A home improvement show on PBS or HGTV would never devote an entire show to the replacement of an underground sprinkler head. They would give it 30 seconds, something like this:

“Sometimes these will get clogged or just broken off. If that happens, just unscrew it and screw another one back in its place and you’re done.”

When I get my show, I will pay less attention to covering a complete job like installing an entire system than to fixing things in the real world. For example, here is my script:

“Sometimes a sprinkler head will get clogged or broken off. When that happens allow about an hour or two to deal with it. First dig a hole around the broken head. You’ll see why in a minute.

Notice how when I unscrew the old one, loose dirt falls down into the hole. This will fall into the pipe and clog the new head when you put it in. Also, when you screw the new one in on top of that dirt, the chances are pretty good that you’ll cross-thread the new one and you may or may not get a good seal. In that case, you’ll have to dig out around it anyway to replace the head and the cross-threaded pipe. In all likelihood, the contractor who installed the system glued the entire thing together with PVC cement so you’ll have a real job on your hands then. So we just dig out around it to begin with.

To get through the grass, you’ll need your hand cultivator but it’s out in the back yard and you probably don’t want to go back there to get it since the dogs will see and start barking to be let in. You don’t want that since you’ve started good and early in order to avoid the forecasted heat index of 110 degrees. So just use a common camping hatchet. That’s terrible for the blade but you can always re-sharpen it later on when it’s cooler – say in November.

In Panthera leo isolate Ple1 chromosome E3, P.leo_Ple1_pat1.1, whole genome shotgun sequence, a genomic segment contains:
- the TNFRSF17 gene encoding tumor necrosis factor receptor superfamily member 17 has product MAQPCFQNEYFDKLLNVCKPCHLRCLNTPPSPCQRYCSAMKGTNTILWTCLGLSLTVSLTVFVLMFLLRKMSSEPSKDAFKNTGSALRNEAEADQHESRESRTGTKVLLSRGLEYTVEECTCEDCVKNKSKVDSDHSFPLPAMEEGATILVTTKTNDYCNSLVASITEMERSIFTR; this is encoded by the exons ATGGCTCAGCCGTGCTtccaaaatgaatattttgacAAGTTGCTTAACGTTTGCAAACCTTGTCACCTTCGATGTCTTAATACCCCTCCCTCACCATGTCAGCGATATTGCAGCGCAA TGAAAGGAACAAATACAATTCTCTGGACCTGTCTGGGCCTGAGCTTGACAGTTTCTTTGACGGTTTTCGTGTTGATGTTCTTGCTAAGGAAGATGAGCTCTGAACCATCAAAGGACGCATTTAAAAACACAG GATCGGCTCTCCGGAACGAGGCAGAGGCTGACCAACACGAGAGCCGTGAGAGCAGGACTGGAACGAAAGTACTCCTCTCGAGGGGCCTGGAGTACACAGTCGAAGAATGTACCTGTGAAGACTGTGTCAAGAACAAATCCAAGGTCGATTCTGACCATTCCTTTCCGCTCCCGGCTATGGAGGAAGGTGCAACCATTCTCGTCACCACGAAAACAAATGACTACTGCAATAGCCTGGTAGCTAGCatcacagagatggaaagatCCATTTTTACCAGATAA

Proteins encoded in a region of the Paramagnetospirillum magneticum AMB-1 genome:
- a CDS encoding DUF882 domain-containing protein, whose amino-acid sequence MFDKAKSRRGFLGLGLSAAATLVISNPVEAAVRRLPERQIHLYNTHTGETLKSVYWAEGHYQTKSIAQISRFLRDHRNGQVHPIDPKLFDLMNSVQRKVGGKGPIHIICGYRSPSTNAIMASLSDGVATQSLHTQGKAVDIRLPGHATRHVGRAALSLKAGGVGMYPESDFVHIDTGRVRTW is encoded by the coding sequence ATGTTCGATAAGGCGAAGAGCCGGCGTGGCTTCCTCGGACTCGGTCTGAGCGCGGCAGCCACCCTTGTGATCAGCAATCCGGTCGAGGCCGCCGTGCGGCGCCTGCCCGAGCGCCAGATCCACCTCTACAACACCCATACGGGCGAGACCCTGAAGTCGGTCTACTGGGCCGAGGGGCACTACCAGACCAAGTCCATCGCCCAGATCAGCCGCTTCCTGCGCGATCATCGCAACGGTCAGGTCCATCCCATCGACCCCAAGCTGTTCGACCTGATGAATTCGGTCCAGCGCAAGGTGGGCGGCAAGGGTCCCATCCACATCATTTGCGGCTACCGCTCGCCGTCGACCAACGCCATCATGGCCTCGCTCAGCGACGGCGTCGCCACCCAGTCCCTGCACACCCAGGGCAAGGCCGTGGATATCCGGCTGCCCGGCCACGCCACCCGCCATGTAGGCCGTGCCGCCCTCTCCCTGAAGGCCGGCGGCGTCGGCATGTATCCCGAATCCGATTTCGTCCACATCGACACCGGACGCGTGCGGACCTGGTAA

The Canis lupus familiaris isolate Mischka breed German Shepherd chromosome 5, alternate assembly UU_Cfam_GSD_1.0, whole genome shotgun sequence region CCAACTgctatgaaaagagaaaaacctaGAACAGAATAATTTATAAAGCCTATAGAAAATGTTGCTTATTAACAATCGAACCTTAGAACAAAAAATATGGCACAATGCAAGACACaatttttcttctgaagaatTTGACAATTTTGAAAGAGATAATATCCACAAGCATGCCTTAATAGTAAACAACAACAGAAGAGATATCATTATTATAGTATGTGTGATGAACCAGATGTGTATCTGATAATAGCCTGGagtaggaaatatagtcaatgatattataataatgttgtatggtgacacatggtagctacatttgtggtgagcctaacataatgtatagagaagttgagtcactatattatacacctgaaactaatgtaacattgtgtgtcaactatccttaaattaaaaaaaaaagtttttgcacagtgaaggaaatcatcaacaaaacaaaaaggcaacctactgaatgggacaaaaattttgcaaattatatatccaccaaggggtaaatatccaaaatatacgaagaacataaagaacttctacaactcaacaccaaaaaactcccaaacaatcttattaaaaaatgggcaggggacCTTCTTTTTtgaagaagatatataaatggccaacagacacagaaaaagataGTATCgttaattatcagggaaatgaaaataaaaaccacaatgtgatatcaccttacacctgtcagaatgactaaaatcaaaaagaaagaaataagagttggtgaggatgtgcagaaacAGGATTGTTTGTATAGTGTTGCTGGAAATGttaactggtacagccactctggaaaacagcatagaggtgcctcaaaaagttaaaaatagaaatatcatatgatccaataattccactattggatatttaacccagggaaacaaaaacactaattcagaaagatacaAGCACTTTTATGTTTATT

Now, we’ve gotten the hole dug and notice that it has to be at least a foot in diameter even though the head itself is only about an inch and a half in diameter. You can’t dig a hole smaller than your shovel so now you have lots of room to work. Dig down to the pipe, clean off the threads very carefully and screw on the new head.

Remember, there’s mud stuck in there from earlier so now you want to unscrew the mechanism and take it out. Oh, and make sure you buy a replacement that allows you to take it apart. Anyway, now go out into the back yard and figure out how to manually turn on that zone for that sprinkler head. The installer won’t have labeled anything so this will take some experimenting.

As each zone comes on, try to figure out if it’s the one you want or not which is tricky since the controller is in the back yard and the sprinkler head you’re fixing is in the front yard. The dogs will bark maniacally as each head pops up out of the ground and squirts them even though it’s been doing this twice a week for their entire lifetimes. As far as they are concerned, their frenzied barking is totally effective since the heads eventually retreat back underground.  In their minds, that was a job well done.  But this means you can’t tell by listening for splashing whether the correct zone has been reached.   

Finally, you’ll find it and the mud will be blown out. If you happen to be standing next to it when that happens, just throw that shirt away – mud stains will never really come out. This soil is red clay down about three inches (6 cm) and it stains like dye. Now, screw the mechanism back in (after turning the system off).

Fill the dirt back in (it won’t all fit by the way since dirt expands when you dig it but over time it will fill in – with what I don’t know but it all seems to work itself out in a couple of days. Put the grass clump back on top. This won’t grow and will in fact die but it will cover the hole until the new stuff grows back which it does pretty quickly since it’s right were a sprinkler head is.

That’s it – you’re all set. Now go back to the back yard and kick the barking dogs.”

Or something like that.

Advertisements